The most recent Canadian government backed report on piracy is the Circum Network study from 2016. The Bell coalition submission cites the report in support of the claim that Internet providers should play a role in combatting piracy. Yet the report contained few recommendations and did not find much enthusiasm among Canadian stakeholders for investing in anti-piracy activities (which may help explain why existing tools are not being used). The report states that “Canadian representatives of rights holders consulted as part of this study tended not to give online piracy fighting a high priority. While they condemn unauthorized access to intellectual property and while some rights holders indicated actively reacting, they generally considered that their scarce resources are better invested in other battles and counted on global organizations to pursue the fight.” In fact, there was even disagreement among those rights holders that supported government action. While some wanted law enforcement to escalate the piracy issue, others preferred to focus primarily on education efforts.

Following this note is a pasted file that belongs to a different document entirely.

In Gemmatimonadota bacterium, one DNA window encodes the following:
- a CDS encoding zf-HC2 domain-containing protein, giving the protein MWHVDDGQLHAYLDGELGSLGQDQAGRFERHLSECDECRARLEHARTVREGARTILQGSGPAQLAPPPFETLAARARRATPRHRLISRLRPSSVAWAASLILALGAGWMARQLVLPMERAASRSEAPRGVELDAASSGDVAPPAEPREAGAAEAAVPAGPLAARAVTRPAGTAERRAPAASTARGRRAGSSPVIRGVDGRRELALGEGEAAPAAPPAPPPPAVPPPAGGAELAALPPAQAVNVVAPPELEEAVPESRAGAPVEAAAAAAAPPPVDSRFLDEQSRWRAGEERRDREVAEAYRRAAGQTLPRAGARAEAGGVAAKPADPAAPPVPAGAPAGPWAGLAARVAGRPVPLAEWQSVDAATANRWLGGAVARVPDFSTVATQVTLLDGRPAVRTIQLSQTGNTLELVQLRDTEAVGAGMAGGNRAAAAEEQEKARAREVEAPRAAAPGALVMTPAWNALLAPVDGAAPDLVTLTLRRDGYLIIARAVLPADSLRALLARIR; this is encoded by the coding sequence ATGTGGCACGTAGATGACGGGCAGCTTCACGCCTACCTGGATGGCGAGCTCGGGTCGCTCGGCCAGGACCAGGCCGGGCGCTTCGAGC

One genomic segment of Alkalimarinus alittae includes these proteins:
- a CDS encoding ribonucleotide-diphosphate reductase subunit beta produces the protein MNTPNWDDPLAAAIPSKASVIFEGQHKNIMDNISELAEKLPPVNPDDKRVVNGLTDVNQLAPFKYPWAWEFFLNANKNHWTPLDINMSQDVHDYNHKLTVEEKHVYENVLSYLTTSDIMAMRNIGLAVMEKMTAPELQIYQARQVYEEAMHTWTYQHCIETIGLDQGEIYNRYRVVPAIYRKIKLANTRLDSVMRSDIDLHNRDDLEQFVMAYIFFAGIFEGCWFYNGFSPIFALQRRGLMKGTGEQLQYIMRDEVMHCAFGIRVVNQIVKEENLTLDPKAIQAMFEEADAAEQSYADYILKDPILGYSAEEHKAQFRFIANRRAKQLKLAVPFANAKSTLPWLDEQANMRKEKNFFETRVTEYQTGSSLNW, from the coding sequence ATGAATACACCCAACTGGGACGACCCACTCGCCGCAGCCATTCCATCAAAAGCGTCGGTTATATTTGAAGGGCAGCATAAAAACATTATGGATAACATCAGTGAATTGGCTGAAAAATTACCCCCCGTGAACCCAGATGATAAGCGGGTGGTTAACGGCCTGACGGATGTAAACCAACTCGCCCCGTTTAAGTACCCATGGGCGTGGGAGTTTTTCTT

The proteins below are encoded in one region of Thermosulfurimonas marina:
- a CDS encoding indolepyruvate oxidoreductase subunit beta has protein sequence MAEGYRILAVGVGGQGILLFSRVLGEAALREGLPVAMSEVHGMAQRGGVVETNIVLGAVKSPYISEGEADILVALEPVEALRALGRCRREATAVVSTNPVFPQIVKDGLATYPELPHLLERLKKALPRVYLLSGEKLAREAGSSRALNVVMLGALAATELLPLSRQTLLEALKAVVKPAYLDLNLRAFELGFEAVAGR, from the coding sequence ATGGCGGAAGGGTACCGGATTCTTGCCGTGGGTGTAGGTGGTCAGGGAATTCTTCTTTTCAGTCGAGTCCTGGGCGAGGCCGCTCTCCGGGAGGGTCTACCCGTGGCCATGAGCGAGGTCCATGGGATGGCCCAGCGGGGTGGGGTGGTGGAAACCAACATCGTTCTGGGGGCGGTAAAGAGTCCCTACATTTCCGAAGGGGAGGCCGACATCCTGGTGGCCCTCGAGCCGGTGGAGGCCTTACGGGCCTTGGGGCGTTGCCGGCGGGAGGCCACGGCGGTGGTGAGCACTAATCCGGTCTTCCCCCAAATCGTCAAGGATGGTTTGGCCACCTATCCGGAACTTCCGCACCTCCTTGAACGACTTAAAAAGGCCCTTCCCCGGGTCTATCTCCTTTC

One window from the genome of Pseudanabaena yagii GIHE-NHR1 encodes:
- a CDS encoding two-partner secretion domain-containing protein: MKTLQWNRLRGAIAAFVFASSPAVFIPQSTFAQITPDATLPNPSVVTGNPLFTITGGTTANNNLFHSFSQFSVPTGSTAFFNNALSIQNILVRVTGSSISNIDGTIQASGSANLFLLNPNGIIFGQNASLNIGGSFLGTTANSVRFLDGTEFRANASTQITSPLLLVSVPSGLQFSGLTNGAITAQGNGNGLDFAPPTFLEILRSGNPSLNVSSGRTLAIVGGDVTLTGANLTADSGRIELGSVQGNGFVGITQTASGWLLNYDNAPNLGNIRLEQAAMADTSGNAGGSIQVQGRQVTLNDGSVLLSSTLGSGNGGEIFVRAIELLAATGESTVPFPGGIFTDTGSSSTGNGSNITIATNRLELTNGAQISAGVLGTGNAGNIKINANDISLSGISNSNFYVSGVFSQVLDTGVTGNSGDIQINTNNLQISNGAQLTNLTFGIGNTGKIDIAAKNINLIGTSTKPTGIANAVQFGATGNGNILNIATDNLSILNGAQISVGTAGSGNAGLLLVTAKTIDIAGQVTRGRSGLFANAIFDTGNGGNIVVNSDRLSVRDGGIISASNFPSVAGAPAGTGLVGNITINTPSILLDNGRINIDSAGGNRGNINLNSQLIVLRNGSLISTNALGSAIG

Those views are echoed in other reports. For example, a 2017 report from the Canada Media Fund noted that “some industry watchers have gone so far as to suggest that piracy has been ‘made pointless’ given the possibility of unlimited viewing in exchange for a single monthly price”, a reference to the commercial success of services such as Netflix and other online video streaming services that now generate more than $1 billion per year in Canada in revenue.